Browsing publications of the research group cellular proteom research (CPRO) by Subjects
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CAR-T Cells Targeting Epstein-Barr Virus gp350 Validated in a Humanized Mouse Model of EBV Infection and Lymphoproliferative Disease.Epstein-Barr virus (EBV) is a latent and oncogenic human herpesvirus. Lytic viral protein expression plays an important role in EBV-associated malignancies. The EBV envelope glycoprotein 350 (gp350) is expressed abundantly during EBV lytic reactivation and sporadically on the surface of latently infected cells. Here we tested T cells expressing gp350-specific chimeric antigen receptors (CARs) containing scFvs derived from two novel gp350-binding, highly neutralizing monoclonal antibodies. The scFvs were fused to CD28/CD3ζ signaling domains in a retroviral vector. The produced gp350CAR-T cells specifically recognized and killed gp350+ 293T cells in vitro. The best-performing 7A1-gp350CAR-T cells were cytotoxic against the EBV+ B95-8 cell line, showing selectivity against gp350+ cells. Fully humanized Nod.Rag.Gamma mice transplanted with cord blood CD34+ cells and infected with the EBV/M81/fLuc lytic strain were monitored dynamically for viral spread. Infected mice recapitulated EBV-induced lymphoproliferation, tumor development, and systemic inflammation. We tested adoptive transfer of autologous CD8+gp350CAR-T cells administered protectively or therapeutically. After gp350CAR-T cell therapy, 75% of mice controlled or reduced EBV spread and showed lower frequencies of EBER+ B cell malignant lymphoproliferation, lack of tumor development, and reduced inflammation. In summary, CD8+gp350CAR-T cells showed proof-of-concept preclinical efficacy against impending EBV+ lymphoproliferation and lymphomagenesis.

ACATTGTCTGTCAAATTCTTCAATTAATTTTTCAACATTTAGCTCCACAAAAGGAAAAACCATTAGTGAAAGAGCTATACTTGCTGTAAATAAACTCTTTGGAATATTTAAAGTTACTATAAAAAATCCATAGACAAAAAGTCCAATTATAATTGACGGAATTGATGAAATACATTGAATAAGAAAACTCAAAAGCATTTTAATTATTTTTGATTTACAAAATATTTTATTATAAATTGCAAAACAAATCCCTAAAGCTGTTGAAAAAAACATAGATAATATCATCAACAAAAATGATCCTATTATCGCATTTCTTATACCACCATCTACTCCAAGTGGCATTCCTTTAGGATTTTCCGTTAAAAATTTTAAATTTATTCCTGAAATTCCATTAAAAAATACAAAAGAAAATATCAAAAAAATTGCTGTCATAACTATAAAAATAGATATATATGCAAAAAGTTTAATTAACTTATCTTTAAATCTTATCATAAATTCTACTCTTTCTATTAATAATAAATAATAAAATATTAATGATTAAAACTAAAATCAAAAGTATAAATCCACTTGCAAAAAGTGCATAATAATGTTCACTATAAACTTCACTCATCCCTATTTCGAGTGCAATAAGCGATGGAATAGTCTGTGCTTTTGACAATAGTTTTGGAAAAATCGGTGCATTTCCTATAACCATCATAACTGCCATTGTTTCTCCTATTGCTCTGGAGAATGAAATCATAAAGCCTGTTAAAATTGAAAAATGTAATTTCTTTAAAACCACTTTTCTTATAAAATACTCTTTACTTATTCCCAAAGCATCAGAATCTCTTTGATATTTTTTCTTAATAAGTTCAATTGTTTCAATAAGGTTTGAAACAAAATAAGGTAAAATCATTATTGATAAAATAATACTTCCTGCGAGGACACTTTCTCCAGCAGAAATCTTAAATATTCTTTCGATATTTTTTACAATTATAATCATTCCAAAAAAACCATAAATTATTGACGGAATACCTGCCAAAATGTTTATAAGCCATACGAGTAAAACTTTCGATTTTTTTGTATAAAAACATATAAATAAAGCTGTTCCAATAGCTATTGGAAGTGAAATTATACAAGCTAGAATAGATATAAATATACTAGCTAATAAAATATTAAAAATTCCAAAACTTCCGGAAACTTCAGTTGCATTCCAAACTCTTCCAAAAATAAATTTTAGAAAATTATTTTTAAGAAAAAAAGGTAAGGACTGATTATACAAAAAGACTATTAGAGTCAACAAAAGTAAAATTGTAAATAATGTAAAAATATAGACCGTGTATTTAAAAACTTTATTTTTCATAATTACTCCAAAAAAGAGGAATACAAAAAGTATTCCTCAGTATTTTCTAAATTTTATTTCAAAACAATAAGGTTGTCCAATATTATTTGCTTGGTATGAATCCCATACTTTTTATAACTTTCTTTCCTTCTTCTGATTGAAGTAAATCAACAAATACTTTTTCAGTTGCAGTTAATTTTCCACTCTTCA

PD-1 Blockade Aggravates Epstein-Barr Virus Post-Transplant Lymphoproliferative Disorder in Humanized Mice Resulting in Central Nervous System Involvement and CD4 T Cell Dysregulations.Post-transplant lymphoproliferative disorder (PTLD) is one of the most common malignancies after solid organ or allogeneic stem cell transplantation. Most PTLD cases are B cell neoplasias carrying Epstein-Barr virus (EBV). A therapeutic approach is reduction of immunosuppression to allow T cells to develop and combat EBV. If this is not effective, approaches include immunotherapies such as monoclonal antibodies targeting CD20 and adoptive T cells. Immune checkpoint inhibition (ICI) to treat EBV+ PTLD was not established clinically due to the risks of organ rejection and graft-versus-host disease. Previously, blockade of the programmed death receptor (PD)-1 by a monoclonal antibody (mAb) during ex vivo infection of mononuclear cells with the EBV/M81+ strain showed lower xenografted lymphoma development in mice. Subsequently, fully humanized mice infected with the EBV/B95-8 strain and treated in vivo with a PD-1 blocking mAb showed aggravation of PTLD and lymphoma development. Here, we evaluated vis-a-vis in fully humanized mice after EBV/B95-8 or EBV/M81 infections the effects of a clinically used PD-1 blocker. Fifteen to 17 weeks after human CD34+ stem cell transplantation, Nod.Rag.Gamma mice were infected with two types of EBV laboratory strains expressing firefly luciferase. Dynamic optical imaging analyses showed systemic EBV infections and this triggered vigorous human CD8+ T cell expansion. Pembrolizumab administered from 2 to 5 weeks post-infections significantly aggravated EBV systemic spread and, for the M81 model, significantly increased the mortality of mice. ICI promoted Ki67+CD30+CD20+EBER+PD-L1+ PTLD with central nervous system (CNS) involvement, mirroring EBV+ CNS PTLD in humans. PD-1 blockade was associated with lower frequencies of circulating T cells in blood and with a profound collapse of CD4+ T cells in lymphatic tissues. Mice treated with pembrolizumab showed an escalation of exhausted T cells expressing TIM-3, and LAG-3 in tissues, higher levels of several human cytokines in plasma and high densities of FoxP3+ regulatory CD4+ and CD8+ T cells in the tumor microenvironment. We conclude that PD-1 blockade during acute EBV infections driving strong CD8+ T cell priming decompensates T cell development towards immunosuppression. Given the variety of preclinical models available, our models conferred a cautionary note indicating that PD-1 blockade aggravated the progression of EBV+ PTLD.